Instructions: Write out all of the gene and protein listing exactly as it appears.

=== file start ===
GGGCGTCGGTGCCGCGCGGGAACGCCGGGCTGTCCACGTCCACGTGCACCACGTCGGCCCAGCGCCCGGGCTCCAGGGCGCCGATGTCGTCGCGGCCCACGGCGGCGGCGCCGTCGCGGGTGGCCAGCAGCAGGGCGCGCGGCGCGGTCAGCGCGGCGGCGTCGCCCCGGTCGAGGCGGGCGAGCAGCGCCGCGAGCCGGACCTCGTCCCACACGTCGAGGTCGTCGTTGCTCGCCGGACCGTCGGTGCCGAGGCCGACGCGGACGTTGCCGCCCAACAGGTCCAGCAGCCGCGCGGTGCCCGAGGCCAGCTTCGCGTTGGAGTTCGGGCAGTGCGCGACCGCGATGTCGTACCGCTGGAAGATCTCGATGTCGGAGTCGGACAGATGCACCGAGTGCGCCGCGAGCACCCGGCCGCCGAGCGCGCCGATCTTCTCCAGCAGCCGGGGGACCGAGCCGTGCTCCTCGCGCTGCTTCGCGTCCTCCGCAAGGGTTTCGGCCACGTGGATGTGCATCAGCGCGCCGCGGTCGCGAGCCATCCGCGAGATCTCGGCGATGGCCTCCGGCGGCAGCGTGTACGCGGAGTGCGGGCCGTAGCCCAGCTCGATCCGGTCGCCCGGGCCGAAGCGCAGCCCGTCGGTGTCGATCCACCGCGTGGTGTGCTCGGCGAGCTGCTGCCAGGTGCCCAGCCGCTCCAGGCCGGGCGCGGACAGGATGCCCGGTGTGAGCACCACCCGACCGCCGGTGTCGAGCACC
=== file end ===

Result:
GGGCGTCGGTGCCGCGCGGGAACGCCGGGCTGTCCACGTCCACGTGCACCACGTCGGCCCAGCGCCCGGGCTCCAGGGCGCCGATGTCGTCGCGGCCCACGGCGGCGGCGCCGTCGCGGGTGGCCAGCAGCAGGGCGCGCGGCGCGGTCAGCGCGGCGGCGTCGCCCCGGTCGAGGCGGGCGAGCAGCGCCGCGAGCCGGACCTCGTCCCACACGTCGAGGTCGTCGTTGCTCGCCGGACCGTCGGTGCCGAGGCCGACGCGGACGTTGCCGCCCAACAGGTCCAGCAGCCGCGCGGTGCCCGAGGCCAGCTTCGCGTTGGAGTTCGGGCAGTGCGCGACCGCGATGTCGTACCGCTGGAAGATCTCGATGTCGGAGTCGGACAGATGCACCGAGTGCGCCGCGAGCACCCGGCCGCCGAGCGCGCCGATCTTCTCCAGCAGCCGGGGGACCGAGCCGTGCTCCTCGCGCTGCTTCGCGTCCTCCGCAAGGGTTTCGGCCACGTGGATGTGCATCAGCGCGCCGCGGTCGCGAGCCATCCGCGAGATCTCGGCGATGGCCTCCGGCGGCAGCGTGTACGCGGAGTGCGGGCCGTAGCCCAGCTCGATCCGGTCGCCCGGGCCGAAGCGCAGCCCGTCGGTGTCGATCCACCGCGTGGTGTGCTCGGCGAGCTGCTGCCAGGTGCCCAGCCGCTCCAGGCCGGGCGCGGACAGGATGCCCGGTGTGAGCACCACCCGACCGCCGGTGTCGAGCACC